Study says knees, hips – but not ankles – power the fastest Olympic sprinters
As fans around the world have marveled at the athletic feats performed in the 2016 Summer Olympics, University of Virginia biomedical engineer Silvia Blemker and her research team are investigating how differences in musculature can help lead to Olympic gold.
In her latest academic publication, "Adding Muscle Where You Need It: Non-Uniform Hypertrophy Patterns in Elite Sprinters," published in the Scandinavian Journal of Medicine and Science in Sports, Blemker analyzes the size differences between the muscles of elite sprinters and non-sprinters.
Blemker and her co-authors – including Craig Meyer, a UVA professor of biomedical engineering and radiology; Geoffrey Handsfield and Nic Fiorentino, both Ph.D. graduates from the School of Engineering and Applied Science; Katie Knaus, a graduate student in biomedical engineering; and Joe Hart, an associate professor of kinesiology in the Curry School of Education – used a type of magnetic resonance imaging to measure muscle sizes in 15 NCAA Division I sprinters, which they then compared to the muscles of non-sprinters.
The researchers found that while the elite sprinters' muscles were larger than those of non-sprinters, the size differences were very high in some muscles – particularly certain hip- and knee-crossing muscles – while other muscles were either average or even below-average – in particular the ankle-crossing muscles.
These results suggest that bigger is not always better; rather, high-performing sprinters have highly specialized patterns of muscle development across their legs that are specifically advantageous for running fast.
Q. What interested you in this subject?
A. I have been fascinated by muscle form and function for my entire career. I've spent much of my time studying either healthy or diseased muscle (for example in Duchenne muscular dystrophy), but a few years back, my colleagues, students and I got interested in studying the opposite end of the spectrum: what do super-performing muscles and bodies look like? This gives us a unique avenue into investigating how muscle health influences human performance.
Q. Can you describe in graphic terms what sprinters' muscles look like, compared to those of the average person?
A. We developed a highly visual method for illustrating the "patterns" of muscle hypertrophy for each athlete.
In this figure, blue muscles are very large, yellow are "average" and red are small, as compared to a healthy non-athlete control database (while accounting for height and mass). We find this visualization to be highly effective for communicating our results with trainers, doctors, coaches and athletes.
Q. Are there individual people who are "born to run" – people with the elite musculature already in place, and with some training, practice and discipline, are geared to go faster than average?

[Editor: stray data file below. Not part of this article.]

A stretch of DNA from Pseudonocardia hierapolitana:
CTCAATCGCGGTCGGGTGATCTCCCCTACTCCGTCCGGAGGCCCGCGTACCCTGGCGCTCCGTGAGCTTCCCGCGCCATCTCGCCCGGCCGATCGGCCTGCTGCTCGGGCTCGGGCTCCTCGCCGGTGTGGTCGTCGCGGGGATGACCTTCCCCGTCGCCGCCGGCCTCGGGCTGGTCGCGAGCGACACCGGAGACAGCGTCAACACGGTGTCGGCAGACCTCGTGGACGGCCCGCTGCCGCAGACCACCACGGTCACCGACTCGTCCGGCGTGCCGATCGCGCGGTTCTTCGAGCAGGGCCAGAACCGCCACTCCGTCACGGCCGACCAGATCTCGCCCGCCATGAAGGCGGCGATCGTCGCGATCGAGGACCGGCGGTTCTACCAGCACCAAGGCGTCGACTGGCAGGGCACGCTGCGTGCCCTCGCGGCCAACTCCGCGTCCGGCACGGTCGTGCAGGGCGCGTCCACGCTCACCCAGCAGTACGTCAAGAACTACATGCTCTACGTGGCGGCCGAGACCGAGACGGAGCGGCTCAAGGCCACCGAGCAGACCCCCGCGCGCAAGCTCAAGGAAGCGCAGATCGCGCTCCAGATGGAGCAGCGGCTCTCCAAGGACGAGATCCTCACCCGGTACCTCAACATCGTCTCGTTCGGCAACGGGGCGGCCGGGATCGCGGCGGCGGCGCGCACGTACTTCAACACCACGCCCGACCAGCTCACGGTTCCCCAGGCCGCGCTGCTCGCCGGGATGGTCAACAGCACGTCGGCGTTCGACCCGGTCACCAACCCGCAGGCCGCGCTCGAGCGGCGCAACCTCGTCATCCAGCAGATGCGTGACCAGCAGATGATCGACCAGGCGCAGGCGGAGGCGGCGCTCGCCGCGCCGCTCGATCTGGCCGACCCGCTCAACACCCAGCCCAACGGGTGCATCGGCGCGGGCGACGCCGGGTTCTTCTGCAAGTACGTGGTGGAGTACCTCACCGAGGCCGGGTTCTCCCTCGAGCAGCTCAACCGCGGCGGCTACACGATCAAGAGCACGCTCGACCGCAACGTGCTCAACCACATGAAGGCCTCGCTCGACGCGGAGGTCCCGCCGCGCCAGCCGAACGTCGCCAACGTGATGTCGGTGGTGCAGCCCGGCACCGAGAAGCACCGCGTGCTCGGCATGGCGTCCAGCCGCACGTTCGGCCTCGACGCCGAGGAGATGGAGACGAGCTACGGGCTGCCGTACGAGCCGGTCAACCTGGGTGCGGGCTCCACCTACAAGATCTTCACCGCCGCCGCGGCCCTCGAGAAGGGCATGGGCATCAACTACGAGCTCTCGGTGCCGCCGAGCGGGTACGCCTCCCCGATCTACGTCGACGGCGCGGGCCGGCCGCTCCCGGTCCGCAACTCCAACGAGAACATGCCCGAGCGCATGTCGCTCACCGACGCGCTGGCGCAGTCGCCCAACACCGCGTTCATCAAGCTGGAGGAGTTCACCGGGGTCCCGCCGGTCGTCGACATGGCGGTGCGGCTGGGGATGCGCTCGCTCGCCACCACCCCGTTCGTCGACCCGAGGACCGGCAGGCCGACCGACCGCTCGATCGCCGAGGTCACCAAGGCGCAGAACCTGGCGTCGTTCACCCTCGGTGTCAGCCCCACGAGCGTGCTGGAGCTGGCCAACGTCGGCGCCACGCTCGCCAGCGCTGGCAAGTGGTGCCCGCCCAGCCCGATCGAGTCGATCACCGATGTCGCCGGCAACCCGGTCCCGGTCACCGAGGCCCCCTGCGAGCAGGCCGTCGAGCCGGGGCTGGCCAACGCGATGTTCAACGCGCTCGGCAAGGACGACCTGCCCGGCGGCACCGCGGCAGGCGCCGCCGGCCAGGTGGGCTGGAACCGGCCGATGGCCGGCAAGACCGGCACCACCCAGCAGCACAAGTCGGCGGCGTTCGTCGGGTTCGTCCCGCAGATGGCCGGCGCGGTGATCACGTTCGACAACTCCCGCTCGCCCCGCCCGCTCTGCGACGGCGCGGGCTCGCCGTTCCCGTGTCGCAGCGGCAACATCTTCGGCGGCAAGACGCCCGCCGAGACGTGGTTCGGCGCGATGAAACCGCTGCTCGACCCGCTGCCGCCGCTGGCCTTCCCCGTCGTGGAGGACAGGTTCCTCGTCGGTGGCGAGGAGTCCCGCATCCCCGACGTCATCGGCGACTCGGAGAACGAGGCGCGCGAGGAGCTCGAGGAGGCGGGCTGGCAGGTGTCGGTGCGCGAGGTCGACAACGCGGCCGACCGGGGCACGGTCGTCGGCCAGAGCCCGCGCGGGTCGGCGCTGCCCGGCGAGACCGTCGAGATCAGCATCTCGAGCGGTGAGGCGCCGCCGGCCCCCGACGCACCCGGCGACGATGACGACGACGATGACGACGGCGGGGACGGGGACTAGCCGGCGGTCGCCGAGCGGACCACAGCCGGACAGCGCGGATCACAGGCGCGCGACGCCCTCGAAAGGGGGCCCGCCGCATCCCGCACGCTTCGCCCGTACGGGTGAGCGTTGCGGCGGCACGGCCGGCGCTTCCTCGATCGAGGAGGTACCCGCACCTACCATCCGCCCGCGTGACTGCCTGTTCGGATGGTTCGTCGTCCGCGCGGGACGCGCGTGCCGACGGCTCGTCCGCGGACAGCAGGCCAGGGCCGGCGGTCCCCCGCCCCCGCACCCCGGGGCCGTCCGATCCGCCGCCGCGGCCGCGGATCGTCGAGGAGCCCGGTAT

A. This is a fantastic million-dollar question! Yes, I believe that genetics plays a role in speed, as it can many things that are important for running, including natural coordination, muscle fiber properties (including fiber type) and composition, musculoskeletal geometry, and likely other factors as well. However, our data indicates that muscle size/strength – a factor that can be developed through training – is also an important factor.
Q. What can most people do to add muscle for health and performance?
A. One important outcome of our study is that simply adding mass to all leg muscles is likely not beneficial: only certain muscles should be strengthened to gain speed, while other muscles should likely remain smaller (to minimize mass).
Q. Do you have any suggestions for athletes, how they might train to build on their assets and minimize the chance of injury?
A. In addition to finding that not all muscles are big in sprinters, we also found that not all sprinters' legs look the same. I believe that each sprinter should have a uniquely defined training regimen that is tailored to her/his specific muscle profile.
Q. What's next in your research? Do you think this kind of research can be helpful in training or developing elite athletes or play some other role?
A. Together with my colleagues Craig Meyer and Joe Hart, we have started a company called Springbok, which is translating this technology to be used by professional sports teams. We are using the technology for guiding training as well as new methods for assessing injury risk and making return-to-sport decisions.
Q. Have you been watching the sprinters in the Olympics? Can you say you're seeing in action what you've seen in the lab?
A. Yes! I am fascinated by the form of all sprinters (and other athletes). In general, we see the same muscle "phenotype" as you see in the Olympic sprinters: small calves, large thighs. However, our data shows that only certain muscles of the thigh and hip are hypertrophied and you cannot see that by looking at the outside of the legs. I'd love to have the opportunity to study Olympic sprinters' legs some day!
More information: G. G. Handsfield et al. Adding muscle where you need it: non-uniform hypertrophy patterns in elite sprinters, Scandinavian Journal of Medicine & Science in Sports (2016). DOI: 10.1111/sms.12723